And that’s it. Wow – what a tasting. Time has flown by and now it’s time to leave. I leave Chris to tidy up and make my way back out into the London darkness. I’m now cooking, full of it, full of good Aussie spirit. I’m up for anything. Tonight I will be seeing Phyllida Lloyd’s production of Julius Caesar at Donmar’s tent at King’s Cross. I’m excited: the two other plays in the Donmar trilogy, all set in a women’s prison, were sensational (The Tempest might be the production of that play I’ve ever seen.) But how I wish I could take a bottle with me to drink during the play. What would I choose? Despite the weather, I’m warm as I make my way across Mayfair and up to Regent’s Street. Thinking of Australian wines, I cannot get that old Australia cricket song out of my head, the one they used to sing during the Packer era… Come on Aussie, Come On Come On, Come On Aussie, Come On…Da da da da da da da….What great days. And what great cricket. Thommo smashing the ball into Bumble Lloyd’s box…Ian Chappell’s moustache… Come on Aussie, Come On Come On, Come On Aussie, Come On…A helpless Colin Cowdrey, “Good morning” as he passes and incredulous Thomson on his way to the crease…Doug Walters smashing the last ball of the day for six at the WACA…Ah, those were the days. So what would it be? The Paringa Pinot? The Fox Gordon’s Nero d’Avola? Something from Larry…?

Come on Aussie, Come On Come On;

Come On Aussie, Come On


Jim Wilson, Portfolio Director

A Great Greek Trip – Day four

I am being driven at high speed – maniacal speed – by Dimitris Seitanidis. We’re on our way from Kavala to Drama (the modern-day spelling of Hydrama) to visit the Manolesakis Estate, whose wines we started importing earlier this year. Dimitris, it would appear, could also work as a tour guide as well as a wine exporter. Later he will take me on a hair-raising moonlight tour of Thessalonika, chock-full of his flowery accounts of the town’s history.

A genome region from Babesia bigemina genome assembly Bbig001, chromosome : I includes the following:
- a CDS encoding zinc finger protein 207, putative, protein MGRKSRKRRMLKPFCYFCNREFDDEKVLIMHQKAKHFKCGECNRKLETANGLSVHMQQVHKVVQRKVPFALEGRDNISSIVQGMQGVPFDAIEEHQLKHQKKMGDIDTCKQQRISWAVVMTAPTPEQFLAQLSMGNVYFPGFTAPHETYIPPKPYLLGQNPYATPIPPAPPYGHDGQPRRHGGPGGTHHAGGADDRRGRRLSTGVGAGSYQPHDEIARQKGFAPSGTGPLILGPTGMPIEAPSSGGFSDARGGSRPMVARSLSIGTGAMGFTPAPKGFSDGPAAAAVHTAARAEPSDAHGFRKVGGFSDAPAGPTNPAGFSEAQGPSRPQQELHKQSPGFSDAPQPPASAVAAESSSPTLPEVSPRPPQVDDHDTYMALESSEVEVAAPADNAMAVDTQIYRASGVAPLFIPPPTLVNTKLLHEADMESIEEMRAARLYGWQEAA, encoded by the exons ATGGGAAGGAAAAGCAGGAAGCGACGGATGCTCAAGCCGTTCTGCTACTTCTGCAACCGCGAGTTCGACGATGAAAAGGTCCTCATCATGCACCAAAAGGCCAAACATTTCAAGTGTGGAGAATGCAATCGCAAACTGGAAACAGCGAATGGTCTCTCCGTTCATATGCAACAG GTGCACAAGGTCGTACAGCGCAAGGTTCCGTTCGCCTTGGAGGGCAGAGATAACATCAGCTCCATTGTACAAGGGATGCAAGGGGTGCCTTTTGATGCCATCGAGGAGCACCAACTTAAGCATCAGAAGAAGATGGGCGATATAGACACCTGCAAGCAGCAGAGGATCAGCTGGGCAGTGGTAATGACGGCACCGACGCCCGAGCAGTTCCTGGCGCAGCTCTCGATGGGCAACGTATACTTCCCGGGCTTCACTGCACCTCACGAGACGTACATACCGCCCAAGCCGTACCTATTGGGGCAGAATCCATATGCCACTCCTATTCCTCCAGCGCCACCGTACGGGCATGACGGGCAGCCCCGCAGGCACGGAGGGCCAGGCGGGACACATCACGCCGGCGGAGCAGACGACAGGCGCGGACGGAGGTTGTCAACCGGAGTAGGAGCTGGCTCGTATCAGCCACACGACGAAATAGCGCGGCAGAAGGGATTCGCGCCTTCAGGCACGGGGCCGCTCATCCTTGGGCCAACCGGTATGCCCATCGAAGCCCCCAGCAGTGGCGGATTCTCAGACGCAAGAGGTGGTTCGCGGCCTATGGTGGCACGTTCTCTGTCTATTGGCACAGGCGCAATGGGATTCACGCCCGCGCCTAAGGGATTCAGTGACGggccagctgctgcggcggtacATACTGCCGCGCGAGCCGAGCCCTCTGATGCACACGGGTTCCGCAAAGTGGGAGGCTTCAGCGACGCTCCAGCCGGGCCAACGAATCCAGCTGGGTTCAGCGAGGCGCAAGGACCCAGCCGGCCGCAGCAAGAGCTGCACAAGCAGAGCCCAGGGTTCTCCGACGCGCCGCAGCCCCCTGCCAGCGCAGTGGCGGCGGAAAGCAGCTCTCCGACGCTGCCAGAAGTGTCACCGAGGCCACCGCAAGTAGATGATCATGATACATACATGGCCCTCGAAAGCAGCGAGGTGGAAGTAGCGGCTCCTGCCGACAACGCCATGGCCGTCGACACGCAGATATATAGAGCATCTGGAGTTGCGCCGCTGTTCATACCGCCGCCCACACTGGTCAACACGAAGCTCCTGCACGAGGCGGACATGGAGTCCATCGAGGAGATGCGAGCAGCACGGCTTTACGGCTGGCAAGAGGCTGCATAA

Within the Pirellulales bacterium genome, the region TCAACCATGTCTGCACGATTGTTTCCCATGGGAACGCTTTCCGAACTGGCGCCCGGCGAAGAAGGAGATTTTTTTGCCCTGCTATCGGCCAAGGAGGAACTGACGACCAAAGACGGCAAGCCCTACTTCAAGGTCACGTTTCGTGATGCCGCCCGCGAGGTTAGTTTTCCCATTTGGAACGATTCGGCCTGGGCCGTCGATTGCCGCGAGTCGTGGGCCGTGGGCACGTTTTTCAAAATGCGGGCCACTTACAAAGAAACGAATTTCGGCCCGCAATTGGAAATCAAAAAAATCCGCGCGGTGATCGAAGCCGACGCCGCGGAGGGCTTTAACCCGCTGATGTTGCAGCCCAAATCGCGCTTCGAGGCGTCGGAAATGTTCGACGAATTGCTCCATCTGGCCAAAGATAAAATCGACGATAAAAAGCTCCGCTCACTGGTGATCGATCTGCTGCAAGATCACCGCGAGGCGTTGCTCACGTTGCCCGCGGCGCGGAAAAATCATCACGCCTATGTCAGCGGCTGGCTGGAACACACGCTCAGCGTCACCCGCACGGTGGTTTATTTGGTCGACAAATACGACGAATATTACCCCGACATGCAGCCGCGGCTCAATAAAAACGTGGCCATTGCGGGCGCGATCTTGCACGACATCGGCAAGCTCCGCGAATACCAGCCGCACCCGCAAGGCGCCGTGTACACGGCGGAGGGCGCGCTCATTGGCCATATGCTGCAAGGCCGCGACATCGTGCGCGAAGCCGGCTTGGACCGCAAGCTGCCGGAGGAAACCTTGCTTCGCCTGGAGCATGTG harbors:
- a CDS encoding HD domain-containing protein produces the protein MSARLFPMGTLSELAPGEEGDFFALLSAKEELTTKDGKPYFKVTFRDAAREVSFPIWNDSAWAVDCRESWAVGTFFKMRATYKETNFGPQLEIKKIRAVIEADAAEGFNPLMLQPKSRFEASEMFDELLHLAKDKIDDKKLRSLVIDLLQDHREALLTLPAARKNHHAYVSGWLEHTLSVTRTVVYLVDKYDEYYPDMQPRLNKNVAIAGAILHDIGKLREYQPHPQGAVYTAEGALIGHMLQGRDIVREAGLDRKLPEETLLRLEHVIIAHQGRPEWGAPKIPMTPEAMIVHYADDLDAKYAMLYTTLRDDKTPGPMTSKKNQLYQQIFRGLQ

Drama has the reputation of producing the ripest grapes in Greece, explains Dimitris. “George Manolesakis came from Crete after the war. By the early 1980s, he was working for the local producer Nico Lazaridis. And then, in around 1998, he founded his own company. You’ll like George, he is a quiet man. Dignified.”

Worse, still, my mobile phone is playing up. But I’m determined not to faff around. Best not to make a Drama out of a crisis. I groan inwardly at my pun.

“So. Here we are!”

We pull up at a pleasant modern building on the outskirts of town. Compact, this is the winery from which 150,000 bottles are produced each year. I am greeted with polite restraint by George (whom you immediately warm to, as he has a wrinkled and mischievous face, and bears an uncanny resemblance to Barry Cryer). He and his winemaker, Angeliki Apostolakis, give me a guided tour of the small, meticulously clean winery which actually looks more like a large house with attached garage. An original garagiste.

It’s all very polite, a touch reserved.

And then in walks Stavros.

Stavros Manolesakis, George’s son and general manager. Stavros the Greek. Big bushy beard and moustache, open necked shirt, billowing black leather jacket, big bear hug. “A typical Crete guy,” whispers Dimitris. He is almost a parody, I think, as he rat-a-tat chatters with Dimitris. Later I find that this is a delightful chap, who in his spare time creates banquets for the villagers and who delights in cooking for any local wedding in the village. He shows me a photograph of him barbequing 140 kleftikos. He is frustrated that I have not chosen to stay with his family.

“Next time, you stay with me and I cook,” he states. This is not a question. I’m not going to mess with Stavros.

We jump in his BMW and he begins tearing through the vineyards, seemingly oblivious to the effect on the car’s undercarriage. Quite dramatic, I think. (I cannot get Drama out of my head – what a great name for a place.)

We screech to a halt.

Stavros proudly indicates the surrounding sea of vines. “Now we have 25 hectares. They are dotted around the village in small parcels, none more than three kilometres from the winery. All are hand-harvested.”